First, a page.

FDA Approves Over-the-Counter Narcan Sales in Major Move To Curb Overdoses
A critical medication for preventing opioid overdose deaths will now be available on store shelves nationwide, no prescription needed
In a key development in the fight against the opioid epidemic, the U.S. Food and Drug Administration announced March 29 that Narcan has been approved for over-the-counter sales across the country.
The decision, which could save lives, grants pharmaceutical manufacturer Emergent BioSolutions the go-ahead to sell its nasal-spray version of the drug naloxone on store shelves, so people who may need it can simply pick it up and pay at the register. The move eliminates barriers to accessing the overdose-reversing medication, which previously required either a doctor’s prescription or consultation with a pharmacist.
Now Narcan can legally be offered for purchase in pharmacies, grocery stores, convenience stores, vending machines, online retailers and beyond, broadening community access to naloxone. “The FDA remains committed to addressing the evolving complexities of the overdose crisis,” said FDA Commissioner Robert M. Califf, M.D., in a statement.
“Today’s approval of OTC naloxone nasal spray will help improve access to naloxone, increase the number of locations where it’s available and help reduce opioid overdose deaths throughout the country. We encourage the manufacturer to make accessibility to the product a priority by making it available as soon as possible and at an affordable price.”
The FDA’s step comes at a critical time. In 2021, drug overdose deaths surpassed 106,000, a single-year record, with more than 80,000 of those involving opioids, according to the Centers for Disease Control. The dramatic increase in annual deaths beginning in 2019 has been attributed in part to the spread of the potent synthetic opioid fentanyl.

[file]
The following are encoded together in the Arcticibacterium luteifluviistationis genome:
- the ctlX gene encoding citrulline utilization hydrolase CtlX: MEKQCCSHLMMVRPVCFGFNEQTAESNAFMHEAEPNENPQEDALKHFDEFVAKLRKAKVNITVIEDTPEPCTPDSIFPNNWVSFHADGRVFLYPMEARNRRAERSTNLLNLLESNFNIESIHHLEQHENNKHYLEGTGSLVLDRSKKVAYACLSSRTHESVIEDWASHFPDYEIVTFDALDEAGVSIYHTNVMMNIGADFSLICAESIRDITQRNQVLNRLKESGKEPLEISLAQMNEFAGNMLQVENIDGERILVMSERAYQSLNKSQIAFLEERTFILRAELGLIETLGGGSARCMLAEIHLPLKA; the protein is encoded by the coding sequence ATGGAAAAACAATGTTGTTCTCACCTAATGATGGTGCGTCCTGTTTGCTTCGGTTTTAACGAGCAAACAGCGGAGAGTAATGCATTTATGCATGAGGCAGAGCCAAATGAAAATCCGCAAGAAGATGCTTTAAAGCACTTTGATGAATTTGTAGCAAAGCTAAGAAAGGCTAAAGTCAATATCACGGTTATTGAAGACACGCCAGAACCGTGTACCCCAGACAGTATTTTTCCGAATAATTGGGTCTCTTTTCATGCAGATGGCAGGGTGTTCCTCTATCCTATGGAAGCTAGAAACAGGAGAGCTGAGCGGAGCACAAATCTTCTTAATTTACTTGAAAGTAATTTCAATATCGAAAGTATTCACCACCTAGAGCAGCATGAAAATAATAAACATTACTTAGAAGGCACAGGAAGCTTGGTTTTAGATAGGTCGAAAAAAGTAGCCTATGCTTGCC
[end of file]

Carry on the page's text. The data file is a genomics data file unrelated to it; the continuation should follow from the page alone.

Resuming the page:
In recent years, naloxone has emerged as a highly effective harm reduction tool. It can quickly and safely reverse an opioid overdose if administered in time. The drug is an opioid receptor antagonist, meaning it rapidly binds to opioid receptors in the brain, blocking the uptake of the opioid and reducing or reversing its effects. Naloxone does not cause dependence and is safe and easy enough to use that nonprofessionals can administer it with little or no training. Friends and family members of people who use opioids can keep it on hand in case of an emergency.
The opioid-blocking properties of naloxone are short-lasting, about 30 minutes; further medical care is recommended to ensure an overdose does not resume and any opioid withdrawal symptoms are managed. But those 30 minutes can mean the difference between a scary overdose and a fatal one.
Because naloxone saves lives in emergency situations with little downside, it has become a rare success story in the grim picture of the opioid epidemic. Other harm reduction tools, like fentanyl test strips and safe injection sites, have encountered obstacles to legalization and implementation.
By 2023, naloxone was already technically available in all 50 states without a prescription, but it was still classified as a prescription medication by the federal government until Wednesday, causing confusion for both individuals and pharmacies. Even without a prescription, people seeking naloxone needed to speak to a pharmacist first. Many at-risk individuals are reluctant to do so, in part because of the stigma surrounding drug use, according to recent research from the University of Texas at Austin College of Pharmacy. Many pharmacies have also failed to stock the medication, and some pharmacists have even voiced personal reluctance to dispense it.
But given the urgency of the opioid crisis, in Nov. 2022, the FDA invited drug manufacturers to submit applications for nonprescription naloxone formulations, signaling it would likely fast-track a successful application. Emergent submitted one for Narcan in a single 4-milligram dose package, and on Feb. 15, a panel of advisers to the FDA voted unanimously in support of the agency approving OTC Narcan.
Despite Wednesday’s breakthrough, there are still issues to be sorted out regarding the accessibility of Narcan, especially regarding its price. But for the first time ever, a lifesaving overdose reversal medication will be available for purchase as readily and easily as sore throat lozenges and antacid tablets.
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